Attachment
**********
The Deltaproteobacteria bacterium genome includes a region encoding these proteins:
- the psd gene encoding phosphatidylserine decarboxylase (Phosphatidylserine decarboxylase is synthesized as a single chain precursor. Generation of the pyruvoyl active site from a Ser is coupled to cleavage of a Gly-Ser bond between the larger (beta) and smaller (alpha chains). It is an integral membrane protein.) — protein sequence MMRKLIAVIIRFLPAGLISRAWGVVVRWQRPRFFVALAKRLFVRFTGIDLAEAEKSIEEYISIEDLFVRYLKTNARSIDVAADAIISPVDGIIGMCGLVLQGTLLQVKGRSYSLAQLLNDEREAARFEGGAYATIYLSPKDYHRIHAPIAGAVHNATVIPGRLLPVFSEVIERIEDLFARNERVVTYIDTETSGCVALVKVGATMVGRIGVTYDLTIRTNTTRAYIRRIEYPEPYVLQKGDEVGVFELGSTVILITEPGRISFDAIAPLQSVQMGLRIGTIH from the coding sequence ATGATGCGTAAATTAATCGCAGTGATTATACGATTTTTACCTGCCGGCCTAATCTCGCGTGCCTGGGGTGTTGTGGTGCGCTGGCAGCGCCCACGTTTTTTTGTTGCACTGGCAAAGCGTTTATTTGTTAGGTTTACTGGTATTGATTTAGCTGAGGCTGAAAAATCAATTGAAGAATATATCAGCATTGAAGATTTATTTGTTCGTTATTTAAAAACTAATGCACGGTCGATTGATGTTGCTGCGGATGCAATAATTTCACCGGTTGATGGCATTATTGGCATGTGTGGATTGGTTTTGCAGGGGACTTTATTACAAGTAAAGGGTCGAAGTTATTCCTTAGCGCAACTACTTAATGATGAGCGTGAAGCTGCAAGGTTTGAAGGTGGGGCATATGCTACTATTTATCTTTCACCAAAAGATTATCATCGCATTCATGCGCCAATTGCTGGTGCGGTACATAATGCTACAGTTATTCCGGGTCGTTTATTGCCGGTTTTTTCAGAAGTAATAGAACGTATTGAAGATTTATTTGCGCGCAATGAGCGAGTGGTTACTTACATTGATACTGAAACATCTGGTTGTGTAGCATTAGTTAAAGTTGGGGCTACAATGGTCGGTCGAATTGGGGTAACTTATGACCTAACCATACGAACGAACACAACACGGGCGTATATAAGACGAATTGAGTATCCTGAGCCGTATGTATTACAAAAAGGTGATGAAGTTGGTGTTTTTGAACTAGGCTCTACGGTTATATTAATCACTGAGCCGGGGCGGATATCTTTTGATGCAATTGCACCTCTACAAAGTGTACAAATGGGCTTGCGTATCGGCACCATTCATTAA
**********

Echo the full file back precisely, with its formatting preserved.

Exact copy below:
The Deltaproteobacteria bacterium genome includes a region encoding these proteins:
- the psd gene encoding phosphatidylserine decarboxylase (Phosphatidylserine decarboxylase is synthesized as a single chain precursor. Generation of the pyruvoyl active site from a Ser is coupled to cleavage of a Gly-Ser bond between the larger (beta) and smaller (alpha chains). It is an integral membrane protein.) — protein sequence MMRKLIAVIIRFLPAGLISRAWGVVVRWQRPRFFVALAKRLFVRFTGIDLAEAEKSIEEYISIEDLFVRYLKTNARSIDVAADAIISPVDGIIGMCGLVLQGTLLQVKGRSYSLAQLLNDEREAARFEGGAYATIYLSPKDYHRIHAPIAGAVHNATVIPGRLLPVFSEVIERIEDLFARNERVVTYIDTETSGCVALVKVGATMVGRIGVTYDLTIRTNTTRAYIRRIEYPEPYVLQKGDEVGVFELGSTVILITEPGRISFDAIAPLQSVQMGLRIGTIH from the coding sequence ATGATGCGTAAATTAATCGCAGTGATTATACGATTTTTACCTGCCGGCCTAATCTCGCGTGCCTGGGGTGTTGTGGTGCGCTGGCAGCGCCCACGTTTTTTTGTTGCACTGGCAAAGCGTTTATTTGTTAGGTTTACTGGTATTGATTTAGCTGAGGCTGAAAAATCAATTGAAGAATATATCAGCATTGAAGATTTATTTGTTCGTTATTTAAAAACTAATGCACGGTCGATTGATGTTGCTGCGGATGCAATAATTTCACCGGTTGATGGCATTATTGGCATGTGTGGATTGGTTTTGCAGGGGACTTTATTACAAGTAAAGGGTCGAAGTTATTCCTTAGCGCAACTACTTAATGATGAGCGTGAAGCTGCAAGGTTTGAAGGTGGGGCATATGCTACTATTTATCTTTCACCAAAAGATTATCATCGCATTCATGCGCCAATTGCTGGTGCGGTACATAATGCTACAGTTATTCCGGGTCGTTTATTGCCGGTTTTTTCAGAAGTAATAGAACGTATTGAAGATTTATTTGCGCGCAATGAGCGAGTGGTTACTTACATTGATACTGAAACATCTGGTTGTGTAGCATTAGTTAAAGTTGGGGCTACAATGGTCGGTCGAATTGGGGTAACTTATGACCTAACCATACGAACGAACACAACACGGGCGTATATAAGACGAATTGAGTATCCTGAGCCGTATGTATTACAAAAAGGTGATGAAGTTGGTGTTTTTGAACTAGGCTCTACGGTTATATTAATCACTGAGCCGGGGCGGATATCTTTTGATGCAATTGCACCTCTACAAAGTGTACAAATGGGCTTGCGTATCGGCACCATTCATTAA